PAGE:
2011 New Balance MT10 (trail)

2012 New Balance MT110 (trail)

2012 Saucony Kinvara 2 zero drop (road)

2012 La Sportiva Vertical K (trail) minimalist according to their website, 4mm drop with lots of protection, favorite so far

Ean Jackson's picture

Ha ha

I went skiing on the weekend and that took the stuffing out of me.  Did intervals tonite in road shoes, so haven't put my flat feet back on.  Hope to get out in them tomorrow.  Watch your back, bro!


teagirl's picture

shoesie shoes

Hey Jackson,

My $5 Sally Ann specials are finally biting the dust, so I've switched to some super-flat Pumas (purchased in Hong Kong about 10 years ago, been sitting in a closet since then) which are actually working really well for my 2x/week 12k road+trail run. At the moment I don't really get to run much more than that (due to baby duties... silly babies with their weak necks so you can't run with them on my kinda trails...!) so these are working just fine.

So, what's been going on since day 2 of your new adventure??

$5 Sally Ann shoes:

"New" Pumas (so fancy... bit flimsy though, the fabric prob won't last long, also what's with the super-long laces??):

I wouldn't mind trying some of the newer shoes meant for minimalist running, except when you've been running in $5 shoes for 2 years it's really hard to contemplate spending ~$100 on new shoes!! :)

Ean Jackson's picture

I think

you and I are what running shoe manufacturers fear.  

I'll bet we could start a cult that would soom rival barefoot running in popularity.  Call it "recycled running", for those who buy Sally Ann reruns, "long may she run" for those who insist on getting at least 7,500 kilometers out of a pair of shoes before retiring them to yardwork or just, "Sustainable running".  


Ean Jackson's picture

Day 2 - Tues 27 November


Tuesday evenings are an intervals workout with the Capilano Eagles running club.  Given that a typical run is about an hour, I opted out of using the new shoes.

I did use the shoes for running errands, though.  Since it is time-in-shoes, I'm going to count non-running activites as well.

So, I did several errands that involved getting in/out of car, walking short distances and wearing at meetings.  Found myself wanting to do toe raises at the bank machine and stretch-out the calves at a stand-up gettogether.

No stiffness at all from my workout yesterday.  So far, so good.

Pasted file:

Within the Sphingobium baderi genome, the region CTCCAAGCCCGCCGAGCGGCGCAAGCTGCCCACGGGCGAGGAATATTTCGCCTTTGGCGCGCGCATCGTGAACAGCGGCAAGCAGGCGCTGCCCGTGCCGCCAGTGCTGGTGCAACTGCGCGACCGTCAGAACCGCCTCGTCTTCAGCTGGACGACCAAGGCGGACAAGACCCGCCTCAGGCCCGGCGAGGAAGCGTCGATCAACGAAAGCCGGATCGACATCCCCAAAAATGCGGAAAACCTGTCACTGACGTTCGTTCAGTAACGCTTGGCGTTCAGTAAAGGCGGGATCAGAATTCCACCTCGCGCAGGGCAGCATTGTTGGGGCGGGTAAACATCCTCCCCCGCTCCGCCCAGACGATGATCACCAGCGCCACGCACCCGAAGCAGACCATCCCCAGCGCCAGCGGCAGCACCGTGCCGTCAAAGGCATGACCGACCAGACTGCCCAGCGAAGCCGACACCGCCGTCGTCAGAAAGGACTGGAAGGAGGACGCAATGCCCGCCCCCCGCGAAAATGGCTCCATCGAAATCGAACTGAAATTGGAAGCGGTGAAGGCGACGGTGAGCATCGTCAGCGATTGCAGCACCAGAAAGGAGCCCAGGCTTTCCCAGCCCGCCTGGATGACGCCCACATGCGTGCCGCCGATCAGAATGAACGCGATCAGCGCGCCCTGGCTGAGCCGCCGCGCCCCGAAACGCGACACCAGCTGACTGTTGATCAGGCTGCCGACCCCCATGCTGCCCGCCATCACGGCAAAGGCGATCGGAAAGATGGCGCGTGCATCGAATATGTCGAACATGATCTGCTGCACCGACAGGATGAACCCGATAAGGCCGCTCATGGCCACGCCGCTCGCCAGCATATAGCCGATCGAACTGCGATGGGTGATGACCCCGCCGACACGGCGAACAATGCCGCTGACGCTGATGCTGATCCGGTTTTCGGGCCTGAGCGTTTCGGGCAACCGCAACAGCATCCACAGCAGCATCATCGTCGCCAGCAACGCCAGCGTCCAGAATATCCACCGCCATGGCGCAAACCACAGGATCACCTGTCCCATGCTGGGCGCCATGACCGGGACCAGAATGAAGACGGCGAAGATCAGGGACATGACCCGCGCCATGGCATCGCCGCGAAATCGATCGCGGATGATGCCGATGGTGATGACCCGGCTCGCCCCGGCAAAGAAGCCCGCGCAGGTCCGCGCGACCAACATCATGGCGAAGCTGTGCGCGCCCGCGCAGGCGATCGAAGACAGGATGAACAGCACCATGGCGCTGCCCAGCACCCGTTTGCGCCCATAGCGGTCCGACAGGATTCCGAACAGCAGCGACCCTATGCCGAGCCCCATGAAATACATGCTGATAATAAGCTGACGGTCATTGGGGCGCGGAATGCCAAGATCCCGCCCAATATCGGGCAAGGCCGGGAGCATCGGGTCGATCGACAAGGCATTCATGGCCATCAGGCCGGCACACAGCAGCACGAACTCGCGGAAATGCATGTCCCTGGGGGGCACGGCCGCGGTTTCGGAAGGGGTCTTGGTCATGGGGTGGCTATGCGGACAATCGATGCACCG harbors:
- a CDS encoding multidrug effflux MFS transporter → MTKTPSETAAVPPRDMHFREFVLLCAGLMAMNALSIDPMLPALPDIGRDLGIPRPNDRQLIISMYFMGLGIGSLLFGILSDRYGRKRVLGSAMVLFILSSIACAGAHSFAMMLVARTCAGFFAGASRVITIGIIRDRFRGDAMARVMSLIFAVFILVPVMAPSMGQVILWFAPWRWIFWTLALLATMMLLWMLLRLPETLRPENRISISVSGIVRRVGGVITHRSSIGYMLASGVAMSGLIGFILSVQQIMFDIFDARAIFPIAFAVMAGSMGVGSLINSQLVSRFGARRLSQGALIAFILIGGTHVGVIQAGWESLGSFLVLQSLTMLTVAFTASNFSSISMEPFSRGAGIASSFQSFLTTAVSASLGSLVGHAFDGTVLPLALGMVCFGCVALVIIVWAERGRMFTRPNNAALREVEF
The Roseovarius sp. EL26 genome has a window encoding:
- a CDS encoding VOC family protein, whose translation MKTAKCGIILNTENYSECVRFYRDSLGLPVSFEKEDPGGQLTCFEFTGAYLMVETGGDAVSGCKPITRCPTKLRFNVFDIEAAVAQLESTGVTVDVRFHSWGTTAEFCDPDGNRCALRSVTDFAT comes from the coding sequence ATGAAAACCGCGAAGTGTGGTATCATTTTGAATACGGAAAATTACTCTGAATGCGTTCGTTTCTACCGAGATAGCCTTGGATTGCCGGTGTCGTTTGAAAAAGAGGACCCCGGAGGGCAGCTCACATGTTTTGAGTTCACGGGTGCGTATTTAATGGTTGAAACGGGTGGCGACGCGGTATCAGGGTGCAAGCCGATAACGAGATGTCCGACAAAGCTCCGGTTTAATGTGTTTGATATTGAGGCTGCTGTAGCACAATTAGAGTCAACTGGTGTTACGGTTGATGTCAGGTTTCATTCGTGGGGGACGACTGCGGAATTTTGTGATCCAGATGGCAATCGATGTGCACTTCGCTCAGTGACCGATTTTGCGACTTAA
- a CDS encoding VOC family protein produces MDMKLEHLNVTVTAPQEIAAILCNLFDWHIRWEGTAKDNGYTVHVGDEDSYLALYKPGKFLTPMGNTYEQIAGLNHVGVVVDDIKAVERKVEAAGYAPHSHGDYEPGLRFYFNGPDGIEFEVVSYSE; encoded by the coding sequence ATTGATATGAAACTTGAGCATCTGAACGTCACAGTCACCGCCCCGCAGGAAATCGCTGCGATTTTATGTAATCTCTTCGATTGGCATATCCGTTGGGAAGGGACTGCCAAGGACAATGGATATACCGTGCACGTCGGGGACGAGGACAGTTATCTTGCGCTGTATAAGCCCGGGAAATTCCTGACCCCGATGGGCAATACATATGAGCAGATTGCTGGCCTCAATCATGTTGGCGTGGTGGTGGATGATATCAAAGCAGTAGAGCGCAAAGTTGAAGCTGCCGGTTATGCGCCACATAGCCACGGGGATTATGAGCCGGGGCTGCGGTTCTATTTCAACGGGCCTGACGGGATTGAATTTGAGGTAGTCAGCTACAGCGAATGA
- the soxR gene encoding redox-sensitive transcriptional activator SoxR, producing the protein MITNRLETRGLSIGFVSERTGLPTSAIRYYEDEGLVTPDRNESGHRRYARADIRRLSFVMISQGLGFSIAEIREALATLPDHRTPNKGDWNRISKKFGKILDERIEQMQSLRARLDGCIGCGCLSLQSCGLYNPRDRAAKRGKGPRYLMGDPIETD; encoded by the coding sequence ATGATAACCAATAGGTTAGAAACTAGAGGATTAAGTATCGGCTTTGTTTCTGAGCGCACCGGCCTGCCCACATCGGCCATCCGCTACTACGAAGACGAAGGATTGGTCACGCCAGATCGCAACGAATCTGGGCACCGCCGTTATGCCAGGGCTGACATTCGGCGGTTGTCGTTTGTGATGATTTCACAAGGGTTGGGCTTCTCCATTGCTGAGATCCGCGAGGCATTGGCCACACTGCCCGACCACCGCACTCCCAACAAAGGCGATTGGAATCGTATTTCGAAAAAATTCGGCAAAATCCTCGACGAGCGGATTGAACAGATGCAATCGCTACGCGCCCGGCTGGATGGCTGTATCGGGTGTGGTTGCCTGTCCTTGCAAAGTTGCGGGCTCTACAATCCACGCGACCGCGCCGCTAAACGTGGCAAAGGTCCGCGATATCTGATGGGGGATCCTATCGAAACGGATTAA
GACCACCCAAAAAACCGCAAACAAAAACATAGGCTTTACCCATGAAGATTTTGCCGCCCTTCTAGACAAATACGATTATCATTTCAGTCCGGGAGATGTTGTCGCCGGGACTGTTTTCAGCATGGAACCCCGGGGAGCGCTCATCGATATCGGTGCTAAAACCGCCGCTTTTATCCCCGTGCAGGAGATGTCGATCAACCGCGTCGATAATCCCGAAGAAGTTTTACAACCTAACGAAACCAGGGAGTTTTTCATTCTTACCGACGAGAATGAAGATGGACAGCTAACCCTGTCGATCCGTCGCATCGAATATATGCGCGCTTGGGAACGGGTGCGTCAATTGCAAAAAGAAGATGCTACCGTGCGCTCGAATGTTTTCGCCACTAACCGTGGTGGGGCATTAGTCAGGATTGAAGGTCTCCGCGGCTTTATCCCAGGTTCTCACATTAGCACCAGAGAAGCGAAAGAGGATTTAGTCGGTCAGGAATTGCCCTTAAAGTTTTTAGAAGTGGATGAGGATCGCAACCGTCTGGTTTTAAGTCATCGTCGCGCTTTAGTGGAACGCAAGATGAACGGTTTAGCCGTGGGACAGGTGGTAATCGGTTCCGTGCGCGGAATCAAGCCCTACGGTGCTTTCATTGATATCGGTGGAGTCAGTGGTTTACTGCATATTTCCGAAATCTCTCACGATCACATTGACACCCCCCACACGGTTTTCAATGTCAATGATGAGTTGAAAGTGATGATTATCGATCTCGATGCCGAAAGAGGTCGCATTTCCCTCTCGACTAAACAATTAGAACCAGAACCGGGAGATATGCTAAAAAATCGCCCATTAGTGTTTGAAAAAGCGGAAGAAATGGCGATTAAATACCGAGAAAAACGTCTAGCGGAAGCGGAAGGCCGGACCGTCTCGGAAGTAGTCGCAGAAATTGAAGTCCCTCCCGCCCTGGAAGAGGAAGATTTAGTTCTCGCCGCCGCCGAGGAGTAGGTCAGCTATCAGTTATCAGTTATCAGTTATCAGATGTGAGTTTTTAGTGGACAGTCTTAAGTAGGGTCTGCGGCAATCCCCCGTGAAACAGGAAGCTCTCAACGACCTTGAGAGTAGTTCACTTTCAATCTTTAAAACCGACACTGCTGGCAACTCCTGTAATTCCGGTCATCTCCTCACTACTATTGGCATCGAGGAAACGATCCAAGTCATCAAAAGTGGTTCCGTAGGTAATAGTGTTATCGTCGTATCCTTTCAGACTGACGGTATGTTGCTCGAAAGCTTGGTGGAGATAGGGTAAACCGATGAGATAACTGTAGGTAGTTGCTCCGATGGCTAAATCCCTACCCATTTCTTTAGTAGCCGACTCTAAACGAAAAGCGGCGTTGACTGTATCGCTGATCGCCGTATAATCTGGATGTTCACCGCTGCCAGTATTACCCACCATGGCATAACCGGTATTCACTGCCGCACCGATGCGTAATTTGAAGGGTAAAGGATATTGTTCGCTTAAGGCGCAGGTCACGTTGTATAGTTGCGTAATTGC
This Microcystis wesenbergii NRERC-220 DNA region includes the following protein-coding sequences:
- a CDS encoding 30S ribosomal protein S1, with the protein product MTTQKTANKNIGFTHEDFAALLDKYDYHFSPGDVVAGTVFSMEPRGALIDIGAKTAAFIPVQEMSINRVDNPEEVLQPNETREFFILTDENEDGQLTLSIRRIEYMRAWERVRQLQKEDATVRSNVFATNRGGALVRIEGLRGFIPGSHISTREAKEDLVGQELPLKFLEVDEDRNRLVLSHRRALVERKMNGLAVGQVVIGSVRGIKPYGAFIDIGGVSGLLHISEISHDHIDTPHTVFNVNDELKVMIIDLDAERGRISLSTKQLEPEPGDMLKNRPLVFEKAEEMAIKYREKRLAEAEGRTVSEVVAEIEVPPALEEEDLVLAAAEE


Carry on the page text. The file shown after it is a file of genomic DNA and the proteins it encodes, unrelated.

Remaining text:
teagirl's picture

using both pairs

also wanted to mention: when I was working up to minimalist / natural running, I would often take both pairs with me & switch partway (start minimal, switch to "normal" if getting sore feet, switch back to minimal when tired b/c they force me to run more carefully thus less likely to injure myself!)

Sibylle's picture

...and sometimes leaving

...and sometimes leaving packs with shoes and clothes on the side of the trail to pick up on the return trip...only to scare unsuspecting friends into wondering what happened to the owner of the pack ;-)


pace vs distance

I've been moving towards minimal running for a years now. I was up to one 12k run/wk in vibrams and one track session/wk compeletely barefoot (in the grassy area). I was slowly ramping up my minimal/barefoot running so I wouldn't get injured. What I didn't realize was that the minimal training was changing my foot strike even when I was in my trail shoes (Brooks Cascadias). I came off a 3 hr trail run (short by my standards) with a calf injury that lasted nearly 8wks. The problem was I had become a forefoot runner, but my calves weren't ready for that much distance.

Another thing I noticed since I've started back training with my Fives recently, if I do a very easy 40min run in Fives, I don't feel anything the next day. If I go out and hammer a 40min run, my calves will be tight for the next week or longer.

Anyway, blah blah blah..... I believe part of natural running is really about listening to your body as you ramp up. If your calves start to tighten up during a run, don't suck it up and persist like you would during a race. Don't be afraid to walk home.

I look forward to hearing about your progress.


Ean Jackson's picture


The good thing about taking a seminar on the topic is that it helps set expectations better than the person at the point of sale (e.g. shoe salesperson.)  I was warned to *not* run more than 30 minutes or so initially, so will go slow.  

Molasses... as in "slow as..."

Great to see you going after this Ean. I'd keep it to 30 minutes for a while and remember your Cadence (45 right foot plants in 30 seconds). You are on track to another 105 ultras...


Ean Jackson's picture

Natural Running Video

This running doctor gives an overview of what "natural running" is all about.  It's about 8 minutes long:
Ean Jackson's picture

Day 1 - Monday 26 November

Went for a 35 minute loop around my neighborhood.  Moderate pace.  Some pavement, Mostly tame trails.  

Felt a bit weird not having a heel.  Tried to remember what Dave said in his seminar about using a more shuffle-like motion.  I felt every gravel-sized rock through the thin sole.  

In my run log, 35 minutes is a pitifully short jaunt.  I am heeding Dave's recommendation to take it slow, however.  My expectations are that it will take a lot of short runs in these shoes to allow my body and my run style to adapt... possibly as long as 3 months to get up to a 2 hour run.